What does the Latin word longitude mean?

Longitude is defined as the “geographical angular distance east or west on the earth’s surface” or, for the directionally-challenged, left to right. Dating to the 1300s, the roots of this word literally mean both “length” or “height.” (It is derived from the Latin longitudo ” meaning “length, long duration.”)

What is the best definition of longitude?

noun. The definition of longitude is the distance on the Earth’s surface between a specific point and the prime meridian in Greenwich England, measured as a degree or the difference in time from the prime meridian.

What is the origin of latitude?

latitude (n.) late 14c., “breadth,” from Old French latitude (13c.) and directly from Latin latitudo “breadth, width, extent, size,” from lātus (adj.)

What is the root word of Equator?

To remember equator, recall the root “equa” from the Latin word aequus, meaning “equal.” An equator makes things “equal.” If you drew a line that divided a globe into two parts that were not equal, the line couldn’t be called an equator.

What is latitude and longitude meaning?

Both longitude and latitude are angles measured with the center of the earth as an origin. A longitude is an angle from the prime merdian, measured to the east (longitudes to the west are negative). Latitudes measure an angle up from the equator (latitudes to the south are negative).

What is latitude vs longitude?

The latitude specifies a location’s distance north or south of the equator. The longitude specifies the location’s distance east or west from an imaginary line connecting the North and South Poles, called the Prime Meridian.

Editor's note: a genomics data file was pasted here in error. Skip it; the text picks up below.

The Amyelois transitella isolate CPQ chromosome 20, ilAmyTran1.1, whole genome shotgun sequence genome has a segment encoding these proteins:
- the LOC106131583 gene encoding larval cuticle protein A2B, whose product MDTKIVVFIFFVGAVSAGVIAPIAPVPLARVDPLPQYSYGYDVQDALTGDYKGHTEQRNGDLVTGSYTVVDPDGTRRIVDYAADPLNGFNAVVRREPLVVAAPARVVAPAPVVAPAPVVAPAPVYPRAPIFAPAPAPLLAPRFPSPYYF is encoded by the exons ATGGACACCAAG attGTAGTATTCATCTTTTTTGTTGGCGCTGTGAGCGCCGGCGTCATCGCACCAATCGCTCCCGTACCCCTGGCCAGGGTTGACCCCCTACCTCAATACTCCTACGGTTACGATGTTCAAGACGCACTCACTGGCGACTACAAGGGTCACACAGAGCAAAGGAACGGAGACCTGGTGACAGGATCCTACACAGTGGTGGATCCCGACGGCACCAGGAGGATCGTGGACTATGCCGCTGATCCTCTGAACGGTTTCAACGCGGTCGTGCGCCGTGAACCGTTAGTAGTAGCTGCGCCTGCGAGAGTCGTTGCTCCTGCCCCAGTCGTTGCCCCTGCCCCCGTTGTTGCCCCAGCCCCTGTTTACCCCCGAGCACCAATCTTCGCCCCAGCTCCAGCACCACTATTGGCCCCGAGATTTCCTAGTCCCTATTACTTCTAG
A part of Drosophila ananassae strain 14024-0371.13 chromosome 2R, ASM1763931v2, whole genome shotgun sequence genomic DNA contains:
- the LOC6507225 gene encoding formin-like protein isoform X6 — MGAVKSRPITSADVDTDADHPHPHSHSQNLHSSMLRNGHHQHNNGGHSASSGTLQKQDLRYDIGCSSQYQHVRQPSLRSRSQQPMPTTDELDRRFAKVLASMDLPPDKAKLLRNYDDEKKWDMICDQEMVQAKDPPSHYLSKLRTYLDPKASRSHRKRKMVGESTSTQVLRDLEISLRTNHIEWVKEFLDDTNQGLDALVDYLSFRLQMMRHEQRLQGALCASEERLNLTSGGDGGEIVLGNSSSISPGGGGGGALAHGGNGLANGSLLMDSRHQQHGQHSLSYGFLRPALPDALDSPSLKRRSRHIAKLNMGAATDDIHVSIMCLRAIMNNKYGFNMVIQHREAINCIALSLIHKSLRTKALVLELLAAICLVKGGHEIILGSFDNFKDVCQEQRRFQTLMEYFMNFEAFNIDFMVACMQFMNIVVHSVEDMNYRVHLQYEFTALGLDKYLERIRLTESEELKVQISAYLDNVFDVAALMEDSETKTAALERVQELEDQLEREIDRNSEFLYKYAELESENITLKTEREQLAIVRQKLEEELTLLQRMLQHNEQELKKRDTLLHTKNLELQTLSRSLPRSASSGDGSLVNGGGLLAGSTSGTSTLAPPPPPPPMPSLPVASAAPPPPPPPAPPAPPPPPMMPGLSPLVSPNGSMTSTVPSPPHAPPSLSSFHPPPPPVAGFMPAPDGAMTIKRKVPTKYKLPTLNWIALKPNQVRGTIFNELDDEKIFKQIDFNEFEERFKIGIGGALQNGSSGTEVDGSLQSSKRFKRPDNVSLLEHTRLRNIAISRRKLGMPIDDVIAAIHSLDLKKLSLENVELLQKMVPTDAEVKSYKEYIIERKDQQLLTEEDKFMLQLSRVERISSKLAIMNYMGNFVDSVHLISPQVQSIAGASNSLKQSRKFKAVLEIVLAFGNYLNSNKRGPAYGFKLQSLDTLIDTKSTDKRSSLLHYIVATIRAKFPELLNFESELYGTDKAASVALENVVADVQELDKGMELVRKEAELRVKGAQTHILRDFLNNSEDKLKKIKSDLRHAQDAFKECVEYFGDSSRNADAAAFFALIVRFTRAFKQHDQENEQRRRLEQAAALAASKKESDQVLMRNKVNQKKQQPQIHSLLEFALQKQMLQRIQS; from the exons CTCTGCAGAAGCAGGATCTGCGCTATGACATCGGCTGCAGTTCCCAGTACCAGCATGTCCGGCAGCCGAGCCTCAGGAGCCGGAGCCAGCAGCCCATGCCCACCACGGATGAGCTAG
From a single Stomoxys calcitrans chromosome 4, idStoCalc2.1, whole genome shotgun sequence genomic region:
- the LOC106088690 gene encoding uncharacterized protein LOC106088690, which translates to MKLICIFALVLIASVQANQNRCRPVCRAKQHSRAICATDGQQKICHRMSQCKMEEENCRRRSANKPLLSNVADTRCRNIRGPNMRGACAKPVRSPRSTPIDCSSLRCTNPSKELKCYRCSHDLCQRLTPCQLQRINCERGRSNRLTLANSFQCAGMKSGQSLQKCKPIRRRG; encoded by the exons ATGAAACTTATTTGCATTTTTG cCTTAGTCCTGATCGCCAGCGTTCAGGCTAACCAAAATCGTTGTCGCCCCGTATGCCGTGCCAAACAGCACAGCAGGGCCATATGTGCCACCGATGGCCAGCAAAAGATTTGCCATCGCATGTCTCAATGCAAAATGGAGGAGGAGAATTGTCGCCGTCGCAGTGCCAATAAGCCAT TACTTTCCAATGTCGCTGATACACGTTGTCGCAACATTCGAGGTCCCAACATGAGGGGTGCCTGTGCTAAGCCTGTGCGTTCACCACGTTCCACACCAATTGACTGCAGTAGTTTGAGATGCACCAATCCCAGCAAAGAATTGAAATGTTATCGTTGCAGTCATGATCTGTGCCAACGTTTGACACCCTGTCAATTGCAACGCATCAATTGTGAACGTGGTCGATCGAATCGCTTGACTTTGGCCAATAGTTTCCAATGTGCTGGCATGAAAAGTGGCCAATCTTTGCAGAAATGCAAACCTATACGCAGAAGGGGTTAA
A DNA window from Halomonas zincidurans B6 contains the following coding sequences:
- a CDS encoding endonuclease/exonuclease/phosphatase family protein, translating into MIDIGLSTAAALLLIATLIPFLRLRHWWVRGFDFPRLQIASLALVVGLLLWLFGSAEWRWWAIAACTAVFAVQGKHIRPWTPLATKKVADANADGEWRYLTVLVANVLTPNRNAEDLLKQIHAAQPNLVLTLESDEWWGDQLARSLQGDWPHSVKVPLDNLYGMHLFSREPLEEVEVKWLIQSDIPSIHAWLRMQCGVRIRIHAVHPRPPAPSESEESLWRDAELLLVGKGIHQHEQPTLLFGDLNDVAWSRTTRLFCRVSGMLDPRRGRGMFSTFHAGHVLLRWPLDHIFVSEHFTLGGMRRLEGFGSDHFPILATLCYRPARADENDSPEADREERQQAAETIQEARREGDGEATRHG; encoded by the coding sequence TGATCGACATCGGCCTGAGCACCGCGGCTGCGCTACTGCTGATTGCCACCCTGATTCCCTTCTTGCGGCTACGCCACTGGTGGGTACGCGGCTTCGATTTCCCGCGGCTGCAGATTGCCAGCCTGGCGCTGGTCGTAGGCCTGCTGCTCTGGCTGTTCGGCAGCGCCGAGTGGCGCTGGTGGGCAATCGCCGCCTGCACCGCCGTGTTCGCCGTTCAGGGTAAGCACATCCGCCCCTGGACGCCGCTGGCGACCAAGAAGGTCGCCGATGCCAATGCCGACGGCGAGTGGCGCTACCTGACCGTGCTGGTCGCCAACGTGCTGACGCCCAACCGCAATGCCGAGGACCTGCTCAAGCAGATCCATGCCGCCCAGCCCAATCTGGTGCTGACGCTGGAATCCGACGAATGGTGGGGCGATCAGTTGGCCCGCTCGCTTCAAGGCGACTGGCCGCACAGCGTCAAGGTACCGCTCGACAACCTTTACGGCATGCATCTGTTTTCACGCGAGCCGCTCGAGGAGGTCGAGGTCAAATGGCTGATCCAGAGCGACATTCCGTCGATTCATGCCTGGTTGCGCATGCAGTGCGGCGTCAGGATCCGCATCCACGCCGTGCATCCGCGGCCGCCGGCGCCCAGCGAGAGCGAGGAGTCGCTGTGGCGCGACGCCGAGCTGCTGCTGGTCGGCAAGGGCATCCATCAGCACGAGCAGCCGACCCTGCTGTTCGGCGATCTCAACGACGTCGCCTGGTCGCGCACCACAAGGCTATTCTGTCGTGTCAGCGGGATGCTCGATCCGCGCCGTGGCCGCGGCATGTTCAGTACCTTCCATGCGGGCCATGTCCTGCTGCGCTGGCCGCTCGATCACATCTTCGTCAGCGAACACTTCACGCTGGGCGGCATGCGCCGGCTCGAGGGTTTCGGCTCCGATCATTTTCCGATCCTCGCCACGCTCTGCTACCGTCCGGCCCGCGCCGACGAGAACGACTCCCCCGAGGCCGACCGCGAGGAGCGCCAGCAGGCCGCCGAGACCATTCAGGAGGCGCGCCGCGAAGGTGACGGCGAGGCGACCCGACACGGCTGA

What is latitude or longitude?

What is longitude and latitude short answer?

Latitude is an angle (defined below) which ranges from 0° at the Equator to 90° (North or South) at the poles. Lines of constant latitude, or parallels, run east–west as circles parallel to the equator. Longitude is a geographic coordinate that specifies the east-west position of a point on the Earth’s surface.

Who came up with longitude and latitude?

Hipparchus, a Greek astronomer (190–120 BC), was the first to specify location using latitude and longitude as co-ordinates. He proposed a zero meridian passing through Rhodes.

What is the origin of the word longitude?

late 14c., “length,” from Latin longitudo “length, duration,” from longus (see long (adj.)). For origins, see latitude. longitude. A measure of relative position east or west on the Earth’s surface, given in degrees from a certain meridian, usually the prime meridian at Greenwich, England, which has a longitude of 0°.

What is the scientific name for longitude?

(lŏn′jĭ-to͞od′, -tyo͞od′, lôn′-) n. 1. Angular distance on the earth’s surface, measured east or west from the Prime Meridian at Greenwich, England, to the meridian passing through a position, expressed in degrees (or hours), minutes, and seconds. 2. Celestial longitude.

What is the meaning of East longitude?

noun distance in degrees east or west of the prime meridian at 0° measured by the angle between the plane of the prime meridian and that of the meridian through the point in question, or by the corresponding time differenceSee latitude (def. 1) astronomy short for celestial longitude

How do you find the longitude?

Longitude is measured by how far a point is east (+) or west (-) of the prime meridian (which is set as Greenwich, England). The prime meridian is set at zero degrees longitude. When moving east or west, the longitude measures up to 180 degrees East or West (+ or -) of the prime meridian.